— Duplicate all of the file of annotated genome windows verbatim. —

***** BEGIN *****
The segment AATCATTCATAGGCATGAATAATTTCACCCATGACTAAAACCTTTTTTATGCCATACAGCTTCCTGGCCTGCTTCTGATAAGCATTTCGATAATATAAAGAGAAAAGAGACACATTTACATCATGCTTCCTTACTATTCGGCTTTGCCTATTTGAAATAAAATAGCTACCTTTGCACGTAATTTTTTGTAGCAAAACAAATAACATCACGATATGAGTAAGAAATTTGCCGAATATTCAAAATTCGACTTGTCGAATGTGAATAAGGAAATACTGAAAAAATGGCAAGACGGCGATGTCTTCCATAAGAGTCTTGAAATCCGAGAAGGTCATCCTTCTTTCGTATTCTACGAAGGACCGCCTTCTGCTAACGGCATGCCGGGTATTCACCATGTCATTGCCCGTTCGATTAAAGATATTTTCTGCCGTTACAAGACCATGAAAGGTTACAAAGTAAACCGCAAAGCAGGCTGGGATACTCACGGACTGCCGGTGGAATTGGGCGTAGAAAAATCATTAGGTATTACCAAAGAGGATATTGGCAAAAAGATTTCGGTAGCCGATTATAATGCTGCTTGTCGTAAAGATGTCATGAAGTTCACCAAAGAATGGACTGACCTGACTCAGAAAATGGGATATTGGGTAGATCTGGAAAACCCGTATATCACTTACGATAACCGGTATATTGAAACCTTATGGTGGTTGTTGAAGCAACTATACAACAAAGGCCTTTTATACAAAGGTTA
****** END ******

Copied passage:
The segment AATCATTCATAGGCATGAATAATTTCACCCATGACTAAAACCTTTTTTATGCCATACAGCTTCCTGGCCTGCTTCTGATAAGCATTTCGATAATATAAAGAGAAAAGAGACACATTTACATCATGCTTCCTTACTATTCGGCTTTGCCTATTTGAAATAAAATAGCTACCTTTGCACGTAATTTTTTGTAGCAAAACAAATAACATCACGATATGAGTAAGAAATTTGCCGAATATTCAAAATTCGACTTGTCGAATGTGAATAAGGAAATACTGAAAAAATGGCAAGACGGCGATGTCTTCCATAAGAGTCTTGAAATCCGAGAAGGTCATCCTTCTTTCGTATTCTACGAAGGACCGCCTTCTGCTAACGGCATGCCGGGTATTCACCATGTCATTGCCCGTTCGATTAAAGATATTTTCTGCCGTTACAAGACCATGAAAGGTTACAAAGTAAACCGCAAAGCAGGCTGGGATACTCACGGACTGCCGGTGGAATTGGGCGTAGAAAAATCATTAGGTATTACCAAAGAGGATATTGGCAAAAAGATTTCGGTAGCCGATTATAATGCTGCTTGTCGTAAAGATGTCATGAAGTTCACCAAAGAATGGACTGACCTGACTCAGAAAATGGGATATTGGGTAGATCTGGAAAACCCGTATATCACTTACGATAACCGGTATATTGAAACCTTATGGTGGTTGTTGAAGCAACTATACAACAAAGGCCTTTTATACAAAGGTTA